Circumstances have not been kind to the AFL’s illicit drugs policy. Already facing pressure for reform, the ten-year-old, three-strike, confidentiality ensured regime was tethered to the performance-enhancing spectre by the case of Collingwood’s Lachlan Keeffe and Josh Thomas (pictured above). The pair received two-year bans for testing positive for clenbuterol, a substance banned by the WADA code, which they claimed had been mixed with an illicit drug they had taken. Suddenly, any attempt to look at the illicit drugs policy in the context of actually helping players became secondary – it now becomes part of the hard line (fewer strikes, wider reporting) the AFL pushes as it attempts to clean up its image. There’s been some suggestion that the example made of Keeffe and Thomas will be as effective as any enforcement mechanism. But the AFL, whose policy acknowledged the social and health dimensions of illicit drugs, shouldn’t count on it.


The shock of Australia’s loss in the Ashes, one in hindsight that eminently felt like it could have been won, was always liable to produce some ridiculous reactions. WAG-shaming was the most absurd of them all, an utterly sexist indictment – we lost because our batsmen can’t focus on the swinging ball with their sweethearts around? – that seemed to have been dragged out of a bygone past. Maybe it’s an echo of cricket’s hidebound traditionalism, but this is a contention without much proof to begin with, and is totally out of step with present-day conventions of family life or the demands of international cricket. Whether the WAGs deserve as much attention as they get is a fair question, but being blamed for their partners’ performance is crossing a line. Perhaps we should ask the one Ashes-winning Australian cricket team – that being the women – what their policy is to having the HABs around?


It was one of those inevitable, lesser-of-bad-choices situations, but knowing the 2022 Winter Olympics had to go to Beijing didn’t make it less palatable. The 2008 Summer Olympics host pulls unprecedented double duty, as the world’s media breathed a sigh of relief that it didn’t have to go to Almaty, Kazakhstan, in seven years. So we’re back in the territory of worrying about whether it will snow at the Winter Olympics – Zhangjiakou, the city that will host the ski events and is an hour from Beijing by high-speed train, doesn’t get much snowfall either, which the Chinese are trying to remedy by spending billions on a water diversion program. Recent tremors in China’s economy only add to the unease, as does Brazil’s recession casting a pall over the Rio Games. Perhaps the only good to come out of this bid process would be finally reaching the tipping point – and the good natives of Boston have helped push it along by scuttling their shot at the 2024 Olympics – relating to the excesses of major-event site selection.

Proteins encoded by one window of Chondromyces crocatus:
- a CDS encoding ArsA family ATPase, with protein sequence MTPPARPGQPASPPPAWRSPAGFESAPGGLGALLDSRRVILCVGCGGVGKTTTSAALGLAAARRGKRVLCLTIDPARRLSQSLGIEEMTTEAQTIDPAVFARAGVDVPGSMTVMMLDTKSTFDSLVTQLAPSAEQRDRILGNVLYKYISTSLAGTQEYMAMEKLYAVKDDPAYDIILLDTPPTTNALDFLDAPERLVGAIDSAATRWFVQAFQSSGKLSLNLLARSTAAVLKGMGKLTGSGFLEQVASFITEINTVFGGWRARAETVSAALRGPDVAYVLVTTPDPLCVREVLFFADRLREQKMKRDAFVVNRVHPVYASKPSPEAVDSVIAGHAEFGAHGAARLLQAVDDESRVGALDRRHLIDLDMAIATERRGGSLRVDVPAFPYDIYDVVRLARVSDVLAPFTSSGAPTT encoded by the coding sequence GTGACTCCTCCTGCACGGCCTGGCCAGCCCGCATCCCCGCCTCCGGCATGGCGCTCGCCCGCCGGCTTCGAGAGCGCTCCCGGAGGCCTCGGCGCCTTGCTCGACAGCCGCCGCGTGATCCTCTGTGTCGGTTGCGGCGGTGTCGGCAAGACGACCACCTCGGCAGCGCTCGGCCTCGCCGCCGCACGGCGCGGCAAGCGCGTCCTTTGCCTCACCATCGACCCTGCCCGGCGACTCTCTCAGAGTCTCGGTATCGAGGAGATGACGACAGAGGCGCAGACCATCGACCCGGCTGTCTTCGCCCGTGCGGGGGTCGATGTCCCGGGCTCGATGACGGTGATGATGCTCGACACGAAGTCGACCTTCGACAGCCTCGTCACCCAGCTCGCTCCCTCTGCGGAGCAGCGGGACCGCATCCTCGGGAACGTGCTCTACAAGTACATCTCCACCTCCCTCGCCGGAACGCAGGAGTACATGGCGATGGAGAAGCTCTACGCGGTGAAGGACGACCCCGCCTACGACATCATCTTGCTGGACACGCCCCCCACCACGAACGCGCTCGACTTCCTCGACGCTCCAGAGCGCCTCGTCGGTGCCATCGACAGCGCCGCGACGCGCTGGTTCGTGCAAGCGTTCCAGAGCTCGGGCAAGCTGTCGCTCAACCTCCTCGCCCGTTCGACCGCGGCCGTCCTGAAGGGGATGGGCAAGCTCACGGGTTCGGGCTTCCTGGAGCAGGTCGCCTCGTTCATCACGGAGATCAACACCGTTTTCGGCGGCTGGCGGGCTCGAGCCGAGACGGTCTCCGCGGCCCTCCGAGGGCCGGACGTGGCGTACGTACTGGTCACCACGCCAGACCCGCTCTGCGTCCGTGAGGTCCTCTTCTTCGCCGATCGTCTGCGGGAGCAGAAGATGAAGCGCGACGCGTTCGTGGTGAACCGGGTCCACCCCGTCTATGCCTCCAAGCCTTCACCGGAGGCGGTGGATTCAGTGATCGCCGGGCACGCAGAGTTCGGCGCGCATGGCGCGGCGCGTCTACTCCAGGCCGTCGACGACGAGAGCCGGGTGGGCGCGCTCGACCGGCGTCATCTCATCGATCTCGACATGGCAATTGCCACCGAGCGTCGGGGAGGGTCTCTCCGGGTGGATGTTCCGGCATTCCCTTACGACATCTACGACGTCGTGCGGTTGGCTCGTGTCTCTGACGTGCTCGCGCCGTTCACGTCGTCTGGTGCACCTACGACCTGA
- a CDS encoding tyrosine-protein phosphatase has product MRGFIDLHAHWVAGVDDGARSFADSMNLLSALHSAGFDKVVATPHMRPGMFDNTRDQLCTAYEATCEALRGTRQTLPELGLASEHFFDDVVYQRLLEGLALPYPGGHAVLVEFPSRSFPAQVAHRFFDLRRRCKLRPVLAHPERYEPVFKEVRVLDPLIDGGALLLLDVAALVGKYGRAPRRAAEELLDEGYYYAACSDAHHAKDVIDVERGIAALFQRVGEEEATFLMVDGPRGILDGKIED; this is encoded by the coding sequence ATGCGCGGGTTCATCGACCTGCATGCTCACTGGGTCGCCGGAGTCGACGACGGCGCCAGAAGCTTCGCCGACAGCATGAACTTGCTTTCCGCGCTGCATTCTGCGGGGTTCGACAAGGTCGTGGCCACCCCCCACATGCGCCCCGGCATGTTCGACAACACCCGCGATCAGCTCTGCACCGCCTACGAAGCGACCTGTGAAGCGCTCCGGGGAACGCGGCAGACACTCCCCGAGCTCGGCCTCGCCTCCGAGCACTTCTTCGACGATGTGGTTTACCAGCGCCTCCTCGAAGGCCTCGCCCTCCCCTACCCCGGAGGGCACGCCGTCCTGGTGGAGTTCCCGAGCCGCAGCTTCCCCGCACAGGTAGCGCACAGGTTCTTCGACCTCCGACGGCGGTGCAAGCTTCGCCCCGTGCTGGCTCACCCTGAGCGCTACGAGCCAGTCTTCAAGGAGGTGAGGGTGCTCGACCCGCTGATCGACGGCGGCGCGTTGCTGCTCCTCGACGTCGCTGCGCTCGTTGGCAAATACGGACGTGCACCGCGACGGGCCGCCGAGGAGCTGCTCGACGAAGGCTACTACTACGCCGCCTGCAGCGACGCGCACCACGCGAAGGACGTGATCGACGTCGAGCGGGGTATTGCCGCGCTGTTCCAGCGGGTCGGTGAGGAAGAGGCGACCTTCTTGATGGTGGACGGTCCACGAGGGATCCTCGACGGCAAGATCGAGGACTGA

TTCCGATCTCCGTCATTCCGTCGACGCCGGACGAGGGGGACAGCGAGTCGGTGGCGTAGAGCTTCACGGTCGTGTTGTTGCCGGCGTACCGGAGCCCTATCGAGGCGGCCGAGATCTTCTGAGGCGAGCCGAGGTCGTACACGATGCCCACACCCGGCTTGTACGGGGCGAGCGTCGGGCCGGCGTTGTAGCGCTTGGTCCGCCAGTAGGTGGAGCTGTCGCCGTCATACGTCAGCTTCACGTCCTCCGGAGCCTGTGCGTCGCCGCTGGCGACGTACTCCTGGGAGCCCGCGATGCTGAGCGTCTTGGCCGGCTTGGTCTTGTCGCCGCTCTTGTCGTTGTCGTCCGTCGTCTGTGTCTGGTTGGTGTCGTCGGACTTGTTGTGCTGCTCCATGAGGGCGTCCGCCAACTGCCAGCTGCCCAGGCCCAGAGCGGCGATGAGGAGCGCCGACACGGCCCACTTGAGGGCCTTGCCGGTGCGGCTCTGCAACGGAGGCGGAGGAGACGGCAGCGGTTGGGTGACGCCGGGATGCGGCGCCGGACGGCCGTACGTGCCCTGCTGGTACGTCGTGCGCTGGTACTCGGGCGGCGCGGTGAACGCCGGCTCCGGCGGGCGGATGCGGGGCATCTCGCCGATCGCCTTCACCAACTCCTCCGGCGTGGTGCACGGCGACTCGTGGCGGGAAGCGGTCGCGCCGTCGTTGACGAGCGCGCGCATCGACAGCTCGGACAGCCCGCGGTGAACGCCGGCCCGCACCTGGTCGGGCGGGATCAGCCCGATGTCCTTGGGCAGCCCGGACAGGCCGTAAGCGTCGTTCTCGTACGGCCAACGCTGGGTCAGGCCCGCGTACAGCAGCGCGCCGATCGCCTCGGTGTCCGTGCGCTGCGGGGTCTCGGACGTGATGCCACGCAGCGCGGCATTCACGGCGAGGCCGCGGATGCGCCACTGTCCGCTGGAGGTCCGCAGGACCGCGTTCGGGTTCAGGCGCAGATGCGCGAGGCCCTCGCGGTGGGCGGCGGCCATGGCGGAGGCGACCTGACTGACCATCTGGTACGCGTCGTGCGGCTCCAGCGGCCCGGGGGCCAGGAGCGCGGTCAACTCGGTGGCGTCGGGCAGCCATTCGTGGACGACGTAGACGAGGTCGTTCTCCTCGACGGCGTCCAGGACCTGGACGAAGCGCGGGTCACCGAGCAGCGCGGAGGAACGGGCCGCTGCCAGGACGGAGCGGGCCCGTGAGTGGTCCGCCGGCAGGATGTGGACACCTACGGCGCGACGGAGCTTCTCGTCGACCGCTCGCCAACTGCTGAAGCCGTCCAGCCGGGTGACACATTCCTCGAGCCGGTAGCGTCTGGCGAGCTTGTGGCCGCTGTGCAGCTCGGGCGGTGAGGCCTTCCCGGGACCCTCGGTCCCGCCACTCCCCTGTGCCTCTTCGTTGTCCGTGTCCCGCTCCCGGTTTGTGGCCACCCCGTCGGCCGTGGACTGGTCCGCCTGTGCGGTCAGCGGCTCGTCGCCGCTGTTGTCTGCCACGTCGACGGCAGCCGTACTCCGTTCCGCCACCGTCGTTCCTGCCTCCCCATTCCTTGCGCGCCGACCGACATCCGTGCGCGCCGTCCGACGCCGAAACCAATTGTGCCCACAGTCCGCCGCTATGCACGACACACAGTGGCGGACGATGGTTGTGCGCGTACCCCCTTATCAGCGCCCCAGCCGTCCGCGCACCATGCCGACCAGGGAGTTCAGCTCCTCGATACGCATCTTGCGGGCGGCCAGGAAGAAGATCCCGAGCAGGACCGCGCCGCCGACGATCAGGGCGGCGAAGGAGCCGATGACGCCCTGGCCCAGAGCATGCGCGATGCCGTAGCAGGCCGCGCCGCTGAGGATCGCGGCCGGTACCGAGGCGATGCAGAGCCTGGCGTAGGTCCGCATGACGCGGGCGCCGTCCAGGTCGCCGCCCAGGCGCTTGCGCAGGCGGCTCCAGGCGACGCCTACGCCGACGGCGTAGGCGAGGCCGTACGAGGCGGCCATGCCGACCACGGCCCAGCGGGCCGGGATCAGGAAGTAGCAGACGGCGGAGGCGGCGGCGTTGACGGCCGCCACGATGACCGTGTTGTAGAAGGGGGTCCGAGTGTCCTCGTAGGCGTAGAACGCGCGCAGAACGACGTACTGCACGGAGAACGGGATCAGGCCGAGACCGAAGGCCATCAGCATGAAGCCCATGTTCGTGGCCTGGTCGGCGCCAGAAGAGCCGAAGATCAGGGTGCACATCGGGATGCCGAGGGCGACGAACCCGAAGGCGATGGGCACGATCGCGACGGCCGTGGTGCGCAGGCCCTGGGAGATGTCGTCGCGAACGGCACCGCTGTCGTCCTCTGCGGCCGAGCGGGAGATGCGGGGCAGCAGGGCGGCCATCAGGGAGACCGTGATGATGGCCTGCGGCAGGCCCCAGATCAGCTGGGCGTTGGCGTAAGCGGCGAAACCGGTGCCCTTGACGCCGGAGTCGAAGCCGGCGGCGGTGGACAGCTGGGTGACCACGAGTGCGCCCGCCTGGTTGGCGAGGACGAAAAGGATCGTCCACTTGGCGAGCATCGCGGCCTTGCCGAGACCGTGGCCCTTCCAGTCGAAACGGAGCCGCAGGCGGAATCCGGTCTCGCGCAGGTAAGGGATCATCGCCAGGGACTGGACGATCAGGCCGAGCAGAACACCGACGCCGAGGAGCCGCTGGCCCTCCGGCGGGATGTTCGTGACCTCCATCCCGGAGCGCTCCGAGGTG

There’s a real sense of dread to the IAAF doping scandal, with a familiar aftertaste of cycling’s UCI to it. The claims of Australian experts Michael Ashenden and Robin Parisotto, who reviewed leaked IAAF data that indicated 800 distance runners from 2001 to 2012 had recorded abnormal blood test results, pointed to an organising body that conveniently tolerated a culture of cheating. The IAAF hit back at the allegations, and its new president Sebastian Coe chose to attack the accusers and their “sensationalist” suspicions. Coe and the IAAF won’t be able to rely on that defence for too long – if the recent Worlds in Beijing is any indication, public confidence in the integrity of track and field is trending low, and no amount of inspirational Usain Bolt victories is going to turn that around. Less than a year out from an Olympics, the challenge is before the IAAF, as Ashenden put it, to pursue doping with the same determination that its athletes adopt in their sport.